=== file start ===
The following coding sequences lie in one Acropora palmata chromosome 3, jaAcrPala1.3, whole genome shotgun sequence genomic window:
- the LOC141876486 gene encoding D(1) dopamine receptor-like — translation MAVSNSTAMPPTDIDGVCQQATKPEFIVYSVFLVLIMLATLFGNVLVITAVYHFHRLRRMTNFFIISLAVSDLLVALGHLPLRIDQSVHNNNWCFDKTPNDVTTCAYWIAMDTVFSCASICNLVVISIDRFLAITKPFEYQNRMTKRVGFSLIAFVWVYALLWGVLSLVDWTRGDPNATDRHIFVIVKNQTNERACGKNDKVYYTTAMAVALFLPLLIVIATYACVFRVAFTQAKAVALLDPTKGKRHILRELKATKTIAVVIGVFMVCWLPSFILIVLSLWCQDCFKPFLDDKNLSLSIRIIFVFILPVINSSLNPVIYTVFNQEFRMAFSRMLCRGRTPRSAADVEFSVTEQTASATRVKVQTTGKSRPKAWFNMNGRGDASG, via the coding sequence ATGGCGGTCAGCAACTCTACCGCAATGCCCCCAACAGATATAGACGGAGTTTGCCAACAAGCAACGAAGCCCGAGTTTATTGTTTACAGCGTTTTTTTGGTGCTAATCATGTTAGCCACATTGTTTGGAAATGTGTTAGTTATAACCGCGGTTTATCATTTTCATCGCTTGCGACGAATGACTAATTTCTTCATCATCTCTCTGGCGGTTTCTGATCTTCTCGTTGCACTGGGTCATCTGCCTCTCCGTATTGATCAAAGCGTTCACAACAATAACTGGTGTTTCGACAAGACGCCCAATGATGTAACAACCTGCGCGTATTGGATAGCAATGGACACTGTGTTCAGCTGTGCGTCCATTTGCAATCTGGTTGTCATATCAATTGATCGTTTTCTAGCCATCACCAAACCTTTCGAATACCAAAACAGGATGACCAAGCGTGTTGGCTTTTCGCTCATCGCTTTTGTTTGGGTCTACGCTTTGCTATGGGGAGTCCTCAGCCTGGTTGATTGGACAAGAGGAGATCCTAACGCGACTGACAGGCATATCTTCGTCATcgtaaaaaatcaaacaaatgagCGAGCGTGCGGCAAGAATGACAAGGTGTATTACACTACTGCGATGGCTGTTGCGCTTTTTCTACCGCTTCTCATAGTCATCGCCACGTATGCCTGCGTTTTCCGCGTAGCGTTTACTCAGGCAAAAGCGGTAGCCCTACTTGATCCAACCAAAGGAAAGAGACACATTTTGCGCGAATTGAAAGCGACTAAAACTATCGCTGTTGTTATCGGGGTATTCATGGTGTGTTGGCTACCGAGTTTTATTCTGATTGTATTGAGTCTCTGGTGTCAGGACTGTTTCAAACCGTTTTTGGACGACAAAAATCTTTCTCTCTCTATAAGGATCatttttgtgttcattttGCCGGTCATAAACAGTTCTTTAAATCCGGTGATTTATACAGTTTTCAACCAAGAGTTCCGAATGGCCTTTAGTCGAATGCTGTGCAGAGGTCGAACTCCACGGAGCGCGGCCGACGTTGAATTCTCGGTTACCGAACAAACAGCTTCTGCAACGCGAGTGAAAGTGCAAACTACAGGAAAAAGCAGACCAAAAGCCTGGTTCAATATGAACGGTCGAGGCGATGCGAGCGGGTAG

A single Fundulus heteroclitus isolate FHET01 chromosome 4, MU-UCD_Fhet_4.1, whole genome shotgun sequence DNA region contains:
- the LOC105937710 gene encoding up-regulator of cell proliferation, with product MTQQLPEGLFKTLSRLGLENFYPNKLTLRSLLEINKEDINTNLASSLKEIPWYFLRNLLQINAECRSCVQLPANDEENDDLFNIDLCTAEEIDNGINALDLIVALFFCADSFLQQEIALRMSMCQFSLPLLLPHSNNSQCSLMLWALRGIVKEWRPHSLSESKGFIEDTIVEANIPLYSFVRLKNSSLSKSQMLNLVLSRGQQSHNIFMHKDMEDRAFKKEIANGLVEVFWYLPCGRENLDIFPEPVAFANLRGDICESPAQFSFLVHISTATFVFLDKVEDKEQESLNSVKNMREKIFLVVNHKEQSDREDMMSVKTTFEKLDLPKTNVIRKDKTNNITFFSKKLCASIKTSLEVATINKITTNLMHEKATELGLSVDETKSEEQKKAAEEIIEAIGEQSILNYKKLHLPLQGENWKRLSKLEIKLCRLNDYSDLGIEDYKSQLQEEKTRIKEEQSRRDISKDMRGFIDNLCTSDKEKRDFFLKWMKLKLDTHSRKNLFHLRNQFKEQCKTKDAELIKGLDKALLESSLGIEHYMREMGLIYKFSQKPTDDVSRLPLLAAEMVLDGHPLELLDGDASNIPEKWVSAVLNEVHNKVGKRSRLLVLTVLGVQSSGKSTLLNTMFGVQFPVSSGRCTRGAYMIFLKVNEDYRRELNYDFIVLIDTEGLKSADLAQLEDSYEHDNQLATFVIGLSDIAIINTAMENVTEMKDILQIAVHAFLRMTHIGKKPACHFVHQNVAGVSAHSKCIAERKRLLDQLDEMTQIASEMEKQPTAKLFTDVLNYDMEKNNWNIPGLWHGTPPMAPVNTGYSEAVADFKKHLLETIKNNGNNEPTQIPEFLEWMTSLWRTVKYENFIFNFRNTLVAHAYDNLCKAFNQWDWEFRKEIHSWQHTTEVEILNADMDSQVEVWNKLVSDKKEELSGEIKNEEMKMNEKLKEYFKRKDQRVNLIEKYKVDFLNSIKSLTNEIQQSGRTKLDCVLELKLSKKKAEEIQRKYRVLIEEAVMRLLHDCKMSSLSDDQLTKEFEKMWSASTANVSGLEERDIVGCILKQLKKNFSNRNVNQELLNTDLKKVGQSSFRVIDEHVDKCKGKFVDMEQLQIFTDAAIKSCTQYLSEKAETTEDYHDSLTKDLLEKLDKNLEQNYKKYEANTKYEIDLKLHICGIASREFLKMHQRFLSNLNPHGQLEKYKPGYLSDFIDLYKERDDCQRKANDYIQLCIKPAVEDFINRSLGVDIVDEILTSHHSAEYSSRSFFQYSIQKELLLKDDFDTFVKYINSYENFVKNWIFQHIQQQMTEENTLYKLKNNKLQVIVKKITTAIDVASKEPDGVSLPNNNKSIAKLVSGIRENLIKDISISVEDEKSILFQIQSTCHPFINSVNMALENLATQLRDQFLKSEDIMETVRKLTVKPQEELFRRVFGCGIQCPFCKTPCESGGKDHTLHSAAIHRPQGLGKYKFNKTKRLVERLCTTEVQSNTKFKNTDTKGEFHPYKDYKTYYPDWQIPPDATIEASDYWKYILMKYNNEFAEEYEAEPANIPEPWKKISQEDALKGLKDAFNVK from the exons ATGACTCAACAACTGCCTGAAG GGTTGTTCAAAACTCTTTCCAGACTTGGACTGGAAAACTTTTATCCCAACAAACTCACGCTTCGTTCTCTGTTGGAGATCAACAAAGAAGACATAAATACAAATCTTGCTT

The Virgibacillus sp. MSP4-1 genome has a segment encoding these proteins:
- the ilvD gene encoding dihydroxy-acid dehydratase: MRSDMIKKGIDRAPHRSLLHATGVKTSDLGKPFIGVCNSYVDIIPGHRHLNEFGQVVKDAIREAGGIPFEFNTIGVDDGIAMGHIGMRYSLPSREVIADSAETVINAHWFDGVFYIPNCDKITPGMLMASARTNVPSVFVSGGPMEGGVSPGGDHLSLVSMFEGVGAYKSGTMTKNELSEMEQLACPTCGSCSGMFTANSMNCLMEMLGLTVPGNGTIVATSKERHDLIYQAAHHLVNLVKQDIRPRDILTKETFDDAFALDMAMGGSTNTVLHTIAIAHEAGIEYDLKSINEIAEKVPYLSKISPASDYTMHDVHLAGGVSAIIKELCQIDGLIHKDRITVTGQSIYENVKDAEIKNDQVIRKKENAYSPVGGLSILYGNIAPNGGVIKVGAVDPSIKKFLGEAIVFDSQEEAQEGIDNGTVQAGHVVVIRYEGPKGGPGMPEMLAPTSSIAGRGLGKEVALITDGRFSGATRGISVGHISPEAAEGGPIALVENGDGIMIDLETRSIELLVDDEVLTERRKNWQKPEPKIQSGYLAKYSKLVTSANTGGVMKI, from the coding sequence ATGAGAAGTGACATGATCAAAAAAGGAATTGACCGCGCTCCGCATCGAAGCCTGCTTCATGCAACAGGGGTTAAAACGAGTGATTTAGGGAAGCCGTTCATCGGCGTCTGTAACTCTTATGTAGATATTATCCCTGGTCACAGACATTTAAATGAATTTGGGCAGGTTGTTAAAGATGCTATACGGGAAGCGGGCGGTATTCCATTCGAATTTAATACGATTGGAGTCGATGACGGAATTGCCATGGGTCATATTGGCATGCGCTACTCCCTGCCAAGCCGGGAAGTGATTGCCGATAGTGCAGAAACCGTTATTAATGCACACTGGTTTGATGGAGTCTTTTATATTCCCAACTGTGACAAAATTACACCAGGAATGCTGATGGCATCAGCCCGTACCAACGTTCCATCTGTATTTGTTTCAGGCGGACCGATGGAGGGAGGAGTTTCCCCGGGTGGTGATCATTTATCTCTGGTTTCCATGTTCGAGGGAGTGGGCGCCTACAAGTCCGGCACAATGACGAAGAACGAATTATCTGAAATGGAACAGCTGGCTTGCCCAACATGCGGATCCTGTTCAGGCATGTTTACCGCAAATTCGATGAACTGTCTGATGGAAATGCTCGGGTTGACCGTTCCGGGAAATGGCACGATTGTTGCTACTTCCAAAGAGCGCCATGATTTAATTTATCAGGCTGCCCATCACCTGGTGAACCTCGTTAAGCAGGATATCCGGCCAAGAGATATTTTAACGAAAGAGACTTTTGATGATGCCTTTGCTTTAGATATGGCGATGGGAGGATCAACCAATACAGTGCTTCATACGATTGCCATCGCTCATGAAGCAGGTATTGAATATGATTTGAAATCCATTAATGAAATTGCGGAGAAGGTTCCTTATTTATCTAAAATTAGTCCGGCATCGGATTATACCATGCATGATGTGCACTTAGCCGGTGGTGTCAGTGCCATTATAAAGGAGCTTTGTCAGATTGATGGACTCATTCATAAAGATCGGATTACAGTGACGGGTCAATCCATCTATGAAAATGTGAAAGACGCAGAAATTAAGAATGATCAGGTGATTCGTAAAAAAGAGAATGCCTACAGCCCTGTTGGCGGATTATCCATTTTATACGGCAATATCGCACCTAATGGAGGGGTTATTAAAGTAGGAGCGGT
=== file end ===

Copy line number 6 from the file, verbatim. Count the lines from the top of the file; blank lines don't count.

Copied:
- the ilvD gene encoding dihydroxy-acid dehydratase: MRSDMIKKGIDRAPHRSLLHATGVKTSDLGKPFIGVCNSYVDIIPGHRHLNEFGQVVKDAIREAGGIPFEFNTIGVDDGIAMGHIGMRYSLPSREVIADSAETVINAHWFDGVFYIPNCDKITPGMLMASARTNVPSVFVSGGPMEGGVSPGGDHLSLVSMFEGVGAYKSGTMTKNELSEMEQLACPTCGSCSGMFTANSMNCLMEMLGLTVPGNGTIVATSKERHDLIYQAAHHLVNLVKQDIRPRDILTKETFDDAFALDMAMGGSTNTVLHTIAIAHEAGIEYDLKSINEIAEKVPYLSKISPASDYTMHDVHLAGGVSAIIKELCQIDGLIHKDRITVTGQSIYENVKDAEIKNDQVIRKKENAYSPVGGLSILYGNIAPNGGVIKVGAVDPSIKKFLGEAIVFDSQEEAQEGIDNGTVQAGHVVVIRYEGPKGGPGMPEMLAPTSSIAGRGLGKEVALITDGRFSGATRGISVGHISPEAAEGGPIALVENGDGIMIDLETRSIELLVDDEVLTERRKNWQKPEPKIQSGYLAKYSKLVTSANTGGVMKI, from the coding sequence ATGAGAAGTGACATGATCAAAAAAGGAATTGACCGCGCTCCGCATCGAAGCCTGCTTCATGCAACAGGGGTTAAAACGAGTGATTTAGGGAAGCCGTTCATCGGCGTCTGTAACTCTTATGTAGATATTATCCCTGGTCACAGACATTTAAATGAATTTGGGCAGGTTGTTAAAGATGCTATACGGGAAGCGGGCGGTATTCCATTCGAATTTAATACGATTGGAGTCGATGACGGAATTGCCATGGGTCATATTGGCATGCGCTACTCCCTGCCAAGCCGGGAAGTGATTGCCGATAGTGCAGAAACCGTTATTAATGCACACTGGTTTGATGGAGTCTTTTATATTCCCAACTGTGACAAAATTACACCAGGAATGCTGATGGCATCAGCCCGTACCAACGTTCCATCTGTATTTGTTTCAGGCGGACCGATGGAGGGAGGAGTTTCCCCGGGTGGTGATCATTTATCTCTGGTTTCCATGTTCGAGGGAGTGGGCGCCTACAAGTCCGGCACAATGACGAAGAACGAATTATCTGAAATGGAACAGCTGGCTTGCCCAACATGCGGATCCTGTTCAGGCATGTTTACCGCAAATTCGATGAACTGTCTGATGGAAATGCTCGGGTTGACCGTTCCGGGAAATGGCACGATTGTTGCTACTTCCAAAGAGCGCCATGATTTAATTTATCAGGCTGCCCATCACCTGGTGAACCTCGTTAAGCAGGATATCCGGCCAAGAGATATTTTAACGAAAGAGACTTTTGATGATGCCTTTGCTTTAGATATGGCGATGGGAGGATCAACCAATACAGTGCTTCATACGATTGCCATCGCTCATGAAGCAGGTATTGAATATGATTTGAAATCCATTAATGAAATTGCGGAGAAGGTTCCTTATTTATCTAAAATTAGTCCGGCATCGGATTATACCATGCATGATGTGCACTTAGCCGGTGGTGTCAGTGCCATTATAAAGGAGCTTTGTCAGATTGATGGACTCATTCATAAAGATCGGATTACAGTGACGGGTCAATCCATCTATGAAAATGTGAAAGACGCAGAAATTAAGAATGATCAGGTGATTCGTAAAAAAGAGAATGCCTACAGCCCTGTTGGCGGATTATCCATTTTATACGGCAATATCGCACCTAATGGAGGGGTTATTAAAGTAGGAGCGGT